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  1. angliholic's Avatar
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    #1

    Smile lay/set the table

    I want you to lay/set the table before I finish cooking.


    Are lay and set interchangeable in the above? Thanks.


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    #2

    Re: lay/set the table

    In English North America, only "set the table" would be correct.

    cheers
    edward

    Quote Originally Posted by angliholic View Post
    I want you to lay/set the table before I finish cooking.


    Are lay and set interchangeable in the above? Thanks.

  2. angliholic's Avatar
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    #3

    Re: lay/set the table

    Thanks, Edward.
    Got it.

  3. BobK's Avatar
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    #4

    Re: lay/set the table

    Quote Originally Posted by baqarah131 View Post
    In English North America, only "set the table" would be correct.

    cheers
    edward
    But in BE, 'lay' is equally admissible. Incidentally, though, one set of cutlery laid out is called a 'setting' (not a laying)]

    I've heard people (native speakers of English) working in fast-food outlets using another verb:'put the table'. But this is certainly not colloquial in any dialect of English I've ever heard; I presume it's Hispanic in origin, from the expression 'poner la mesa'.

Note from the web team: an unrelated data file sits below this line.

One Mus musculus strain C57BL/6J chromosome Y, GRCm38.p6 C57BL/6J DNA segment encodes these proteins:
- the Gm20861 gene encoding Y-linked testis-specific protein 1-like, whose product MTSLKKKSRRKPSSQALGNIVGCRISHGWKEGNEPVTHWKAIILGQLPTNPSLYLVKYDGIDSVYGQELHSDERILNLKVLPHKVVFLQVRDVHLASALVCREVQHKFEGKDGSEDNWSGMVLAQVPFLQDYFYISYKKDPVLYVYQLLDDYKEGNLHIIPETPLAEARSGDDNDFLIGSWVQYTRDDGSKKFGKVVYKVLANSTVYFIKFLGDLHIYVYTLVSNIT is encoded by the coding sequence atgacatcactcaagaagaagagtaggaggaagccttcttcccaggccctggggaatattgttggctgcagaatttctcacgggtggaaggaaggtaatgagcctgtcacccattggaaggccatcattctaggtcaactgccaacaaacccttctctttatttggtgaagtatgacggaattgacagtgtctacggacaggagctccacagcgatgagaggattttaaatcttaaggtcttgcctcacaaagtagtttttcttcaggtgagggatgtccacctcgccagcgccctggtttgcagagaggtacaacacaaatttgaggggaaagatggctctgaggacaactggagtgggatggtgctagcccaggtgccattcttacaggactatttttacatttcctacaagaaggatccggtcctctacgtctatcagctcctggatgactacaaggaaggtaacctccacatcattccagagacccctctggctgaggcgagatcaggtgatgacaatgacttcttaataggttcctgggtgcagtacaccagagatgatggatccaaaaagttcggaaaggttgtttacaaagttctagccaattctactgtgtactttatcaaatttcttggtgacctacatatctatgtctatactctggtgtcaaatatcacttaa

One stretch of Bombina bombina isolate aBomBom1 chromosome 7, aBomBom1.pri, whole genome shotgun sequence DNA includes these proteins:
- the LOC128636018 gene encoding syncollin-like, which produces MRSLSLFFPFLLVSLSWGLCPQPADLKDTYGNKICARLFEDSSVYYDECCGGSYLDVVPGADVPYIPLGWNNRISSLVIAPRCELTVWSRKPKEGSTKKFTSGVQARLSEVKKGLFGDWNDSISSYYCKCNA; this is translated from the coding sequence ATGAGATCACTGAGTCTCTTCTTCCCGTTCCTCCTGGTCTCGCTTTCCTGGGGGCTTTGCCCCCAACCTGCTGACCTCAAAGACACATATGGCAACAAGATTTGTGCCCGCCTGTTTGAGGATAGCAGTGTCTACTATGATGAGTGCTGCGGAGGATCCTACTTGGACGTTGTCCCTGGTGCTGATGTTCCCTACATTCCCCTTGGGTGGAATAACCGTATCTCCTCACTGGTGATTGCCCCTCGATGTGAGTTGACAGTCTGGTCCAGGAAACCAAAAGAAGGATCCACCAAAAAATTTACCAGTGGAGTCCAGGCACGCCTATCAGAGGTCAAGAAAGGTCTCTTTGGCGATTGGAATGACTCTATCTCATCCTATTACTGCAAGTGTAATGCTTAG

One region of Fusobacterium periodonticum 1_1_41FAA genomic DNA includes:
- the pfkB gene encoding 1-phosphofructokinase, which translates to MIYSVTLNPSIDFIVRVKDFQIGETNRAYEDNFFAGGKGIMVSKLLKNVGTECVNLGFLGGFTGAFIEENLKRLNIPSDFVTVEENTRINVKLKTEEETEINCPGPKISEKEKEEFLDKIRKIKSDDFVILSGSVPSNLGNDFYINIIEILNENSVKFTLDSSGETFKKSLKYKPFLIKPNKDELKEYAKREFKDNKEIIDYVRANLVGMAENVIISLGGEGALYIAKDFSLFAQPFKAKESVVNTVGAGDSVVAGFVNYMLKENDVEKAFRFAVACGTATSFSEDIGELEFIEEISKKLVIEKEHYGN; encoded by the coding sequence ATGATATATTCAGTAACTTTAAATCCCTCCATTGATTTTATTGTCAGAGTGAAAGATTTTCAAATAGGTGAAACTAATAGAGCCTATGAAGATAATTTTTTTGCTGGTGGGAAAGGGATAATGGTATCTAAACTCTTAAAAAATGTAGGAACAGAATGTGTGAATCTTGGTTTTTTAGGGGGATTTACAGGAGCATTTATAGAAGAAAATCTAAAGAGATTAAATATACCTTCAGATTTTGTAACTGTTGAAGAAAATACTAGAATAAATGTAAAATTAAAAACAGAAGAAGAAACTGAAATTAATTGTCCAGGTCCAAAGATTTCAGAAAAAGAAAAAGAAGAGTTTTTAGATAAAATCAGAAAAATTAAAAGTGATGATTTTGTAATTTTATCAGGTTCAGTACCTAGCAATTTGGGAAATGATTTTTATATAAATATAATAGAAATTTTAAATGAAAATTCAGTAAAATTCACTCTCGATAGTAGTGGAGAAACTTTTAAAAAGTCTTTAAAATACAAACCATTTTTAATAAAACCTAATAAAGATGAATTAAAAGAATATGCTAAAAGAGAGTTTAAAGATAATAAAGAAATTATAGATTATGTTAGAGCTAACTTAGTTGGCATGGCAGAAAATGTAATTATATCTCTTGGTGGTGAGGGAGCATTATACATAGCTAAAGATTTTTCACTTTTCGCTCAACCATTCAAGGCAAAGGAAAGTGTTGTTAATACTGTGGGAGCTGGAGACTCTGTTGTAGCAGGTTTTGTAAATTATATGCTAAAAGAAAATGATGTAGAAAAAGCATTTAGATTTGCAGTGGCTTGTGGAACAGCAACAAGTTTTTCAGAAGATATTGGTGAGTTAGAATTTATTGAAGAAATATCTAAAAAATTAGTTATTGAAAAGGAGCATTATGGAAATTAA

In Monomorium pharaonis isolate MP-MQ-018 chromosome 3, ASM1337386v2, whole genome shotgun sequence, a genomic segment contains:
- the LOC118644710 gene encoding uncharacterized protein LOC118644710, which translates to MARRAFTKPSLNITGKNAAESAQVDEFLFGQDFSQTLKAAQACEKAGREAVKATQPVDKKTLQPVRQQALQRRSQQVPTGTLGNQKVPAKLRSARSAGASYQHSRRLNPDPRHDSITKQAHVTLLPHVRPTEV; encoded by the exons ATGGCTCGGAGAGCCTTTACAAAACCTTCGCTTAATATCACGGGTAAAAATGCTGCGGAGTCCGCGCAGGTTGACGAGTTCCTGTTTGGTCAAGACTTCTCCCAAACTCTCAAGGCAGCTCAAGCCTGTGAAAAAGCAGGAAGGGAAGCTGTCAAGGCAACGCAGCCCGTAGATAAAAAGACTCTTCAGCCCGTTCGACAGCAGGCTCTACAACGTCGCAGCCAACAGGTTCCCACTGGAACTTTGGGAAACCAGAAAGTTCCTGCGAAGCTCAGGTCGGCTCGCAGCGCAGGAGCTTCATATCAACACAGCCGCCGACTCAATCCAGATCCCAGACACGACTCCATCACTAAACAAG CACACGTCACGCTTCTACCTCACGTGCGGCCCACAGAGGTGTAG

b
    Last edited by BobK; 13-Dec-2007 at 15:30. Reason: Added parenthesis in last para

  4. angliholic's Avatar
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    #5

    Re: lay/set the table

    Thanks, Bob.
    Got it!


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    #6

    Re: lay/set the table

    This is interesting to me, as an Anglo.
    "Lay" may be falling into disuse in this sort of context, in Canada and USA, because it has acquired a sexual meaning.

    thanx
    edward

    Quote Originally Posted by BobK View Post
    But in BE, 'lay' is equally admissible. Incidentally, though, one set of cutlery laid out is called a 'setting' (not a laying)]

    I've heard people (native speakers of English) working in fast-food outlets using another verb:'put the table'. But this is certainly not colloquial in any dialect of English I've ever heard; I presume it's Hispanic in origin, from the expression 'poner la mesa'.

    b

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